A Really Short History
The name “Colombia” is derived from the last name of Christopher Columbus. It was conceived by the Venezuelan revolutionary Francisco de Miranda as a reference to all the New World then known. Historically, the name has referred to various collections of territories including what is now Colombia, Panama, Venezuela, Ecuador, and northwest Brazil. The designation Republic of Colombia was attributed to what became known as the modern-day country in 1886.
How The Government Works
The government of Colombia is a democratic republic divided into an executive branch, a legislative branch and a judicial branch. The president serves as both head of state and head of government.
The current president is Juan Manuel Santos who, in 2016, received the Nobel Peace Prize for the peace agreement currently being implemented between the Colombian government and the Revolutionary Armed Forces of Colombia (FARC), essentially ending a more than 50-year armed conflict. Although advancing in its implementation, the peace accords are controversial in certain Colombian political circles and was voted against by a majority of the Colombian citizenry, mainly for being too lenient punitively toward the FARC.
Dice, Slice and Paint
Ethnically diverse, Colombians descend from the original native inhabitants, Spanish colonists, Africans brought to the country as slaves, and 20th-century European and Middle Eastern immigrants.
There is an expansive artistic tradition in Colombia, dating back to the pre-Columbian era. N terms of modern contributions, the country is perhaps most famous, for the Nobel laureate writer Gabriel Garcia Marquez. But he is just one among many. Notable authors include Eduardo Caballero Calderón, Manuel Mejía Vallejo, and Álvaro Mutis, a writer who was awarded the Cervantes Prize and the Prince of Asturias Award for Letters. Other leading contemporary authors are Fernando Vallejo, William Ospina (Rómulo Gallegos Prize), Germán Castro Caycedo, and a writer I’m beginning to enjoy more and more, Fernando Quiroz.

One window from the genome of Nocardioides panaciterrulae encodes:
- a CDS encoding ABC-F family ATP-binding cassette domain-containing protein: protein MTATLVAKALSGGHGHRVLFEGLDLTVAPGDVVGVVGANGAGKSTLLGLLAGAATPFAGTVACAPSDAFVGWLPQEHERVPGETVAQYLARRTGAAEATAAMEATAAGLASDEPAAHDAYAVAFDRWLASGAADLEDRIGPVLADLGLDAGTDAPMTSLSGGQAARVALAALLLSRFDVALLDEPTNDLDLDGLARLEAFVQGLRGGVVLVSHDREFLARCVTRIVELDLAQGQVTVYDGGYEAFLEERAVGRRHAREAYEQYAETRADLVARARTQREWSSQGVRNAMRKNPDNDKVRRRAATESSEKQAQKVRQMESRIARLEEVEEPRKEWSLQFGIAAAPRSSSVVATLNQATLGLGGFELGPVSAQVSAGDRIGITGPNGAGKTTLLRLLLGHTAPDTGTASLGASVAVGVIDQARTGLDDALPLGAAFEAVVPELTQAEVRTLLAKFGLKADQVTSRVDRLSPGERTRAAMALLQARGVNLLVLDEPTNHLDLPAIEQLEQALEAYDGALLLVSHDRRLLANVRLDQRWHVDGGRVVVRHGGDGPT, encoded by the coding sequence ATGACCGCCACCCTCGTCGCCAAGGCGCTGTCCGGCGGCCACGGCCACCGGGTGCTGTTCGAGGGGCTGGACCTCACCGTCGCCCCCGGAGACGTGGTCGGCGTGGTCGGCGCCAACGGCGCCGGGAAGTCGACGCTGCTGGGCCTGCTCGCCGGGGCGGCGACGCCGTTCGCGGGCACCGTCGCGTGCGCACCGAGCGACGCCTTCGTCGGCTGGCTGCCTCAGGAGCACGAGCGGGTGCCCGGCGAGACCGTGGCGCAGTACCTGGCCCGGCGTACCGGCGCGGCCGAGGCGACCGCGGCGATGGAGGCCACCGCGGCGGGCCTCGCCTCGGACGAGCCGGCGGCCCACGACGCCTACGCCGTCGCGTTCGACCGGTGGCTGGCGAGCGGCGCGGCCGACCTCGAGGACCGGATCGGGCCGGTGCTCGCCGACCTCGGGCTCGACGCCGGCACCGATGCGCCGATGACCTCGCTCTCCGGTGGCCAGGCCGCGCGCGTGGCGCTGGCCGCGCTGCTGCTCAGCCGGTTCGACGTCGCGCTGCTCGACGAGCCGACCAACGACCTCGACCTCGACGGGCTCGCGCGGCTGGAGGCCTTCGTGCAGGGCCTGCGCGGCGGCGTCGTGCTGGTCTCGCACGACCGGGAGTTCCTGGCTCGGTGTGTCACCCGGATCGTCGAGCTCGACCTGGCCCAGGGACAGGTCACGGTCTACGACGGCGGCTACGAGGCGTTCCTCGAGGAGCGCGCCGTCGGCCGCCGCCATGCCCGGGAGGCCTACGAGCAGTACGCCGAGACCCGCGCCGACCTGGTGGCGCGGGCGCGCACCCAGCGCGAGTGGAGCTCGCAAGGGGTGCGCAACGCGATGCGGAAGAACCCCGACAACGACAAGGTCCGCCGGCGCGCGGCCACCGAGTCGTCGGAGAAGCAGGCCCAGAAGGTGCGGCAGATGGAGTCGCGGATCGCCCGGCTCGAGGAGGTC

World class Colombian artists include Fernando Botero, Doris Salcedo, Santiago Martínez Delgado, Enrique Grau, Guilloume Perez-Zapata, Omar Rayo, Pedro Nel Gómez, Andrés de Santa Maria, Feliza Bursztyn, and Guillermo Silva Santamaria.
These are very abbreviated lists.
The Down Side
Of course, not everything related to Colombia is positive. The most infamous smear on the Colombian world reputation is its status as a cocaine producer.
Peru and Bolivia dominated coca-leaf production before the 1990s. Manual eradication campaigns there, dismantling the transportation routes for Bolivian and Peruvian coca leaf to Colombia for production into cocaine, and a fungus that wiped out a large percentage of Peru’s coca crops made it more difficult for the cartels to obtain coca from these countries.
Colombia’s drug cartels consequently purchased land in Colombia to expand production, pushing coca cultivation into areas of southern Colombia then controlled by the FARC. Colombia replaced Bolivia and Peru as the primary producer of coca leaf between 1996 and 1997, but fell back behind Peru again in 2012. Early this year newspapers reported that Colombia again occupied the position as the country with the most coca production.
Colombian coca farmers use between 69,000 and 188,000 hectares, approximately, to produce the country’s cocaine. Because of the lack of state control, the land is available for all kinds of illegal or informal activity. The UN estimated that in 2015 some 64,500 Colombian farming families, a population of more than 300,000, live off coca.
Authorities are trying to curb coca cultivation by eradicating plants and, until recently, spraying chemicals over areas where coca fields are most prevalent. Nevertheless, Colombia last year had a potential cocaine production of 487 tons, more than half of what is consumed globally.
Cocaine in Colombia is real and a complex problem. But it’s not the number one preoccupation of the average Colombian. Nor is it the prevalent force in cities like Medellin, as it was 20 years ago, when Medellin was listed as one of the 50 most dangerous cities in the world.
So, while coca cultivation may once again be on the rise, the focus of world drug trafficking has relocated to other countries, Mexico most prominent on the list.
With the signing and current implementation of the peace agreement between the Colombian government and the FARC, Colombia is entering a new era of peace and growing prosperity. Construction is rampant all over the country, and businesses and entrepreneurs seeking to legitimately connect Colombia to the rest of the world are on the rise.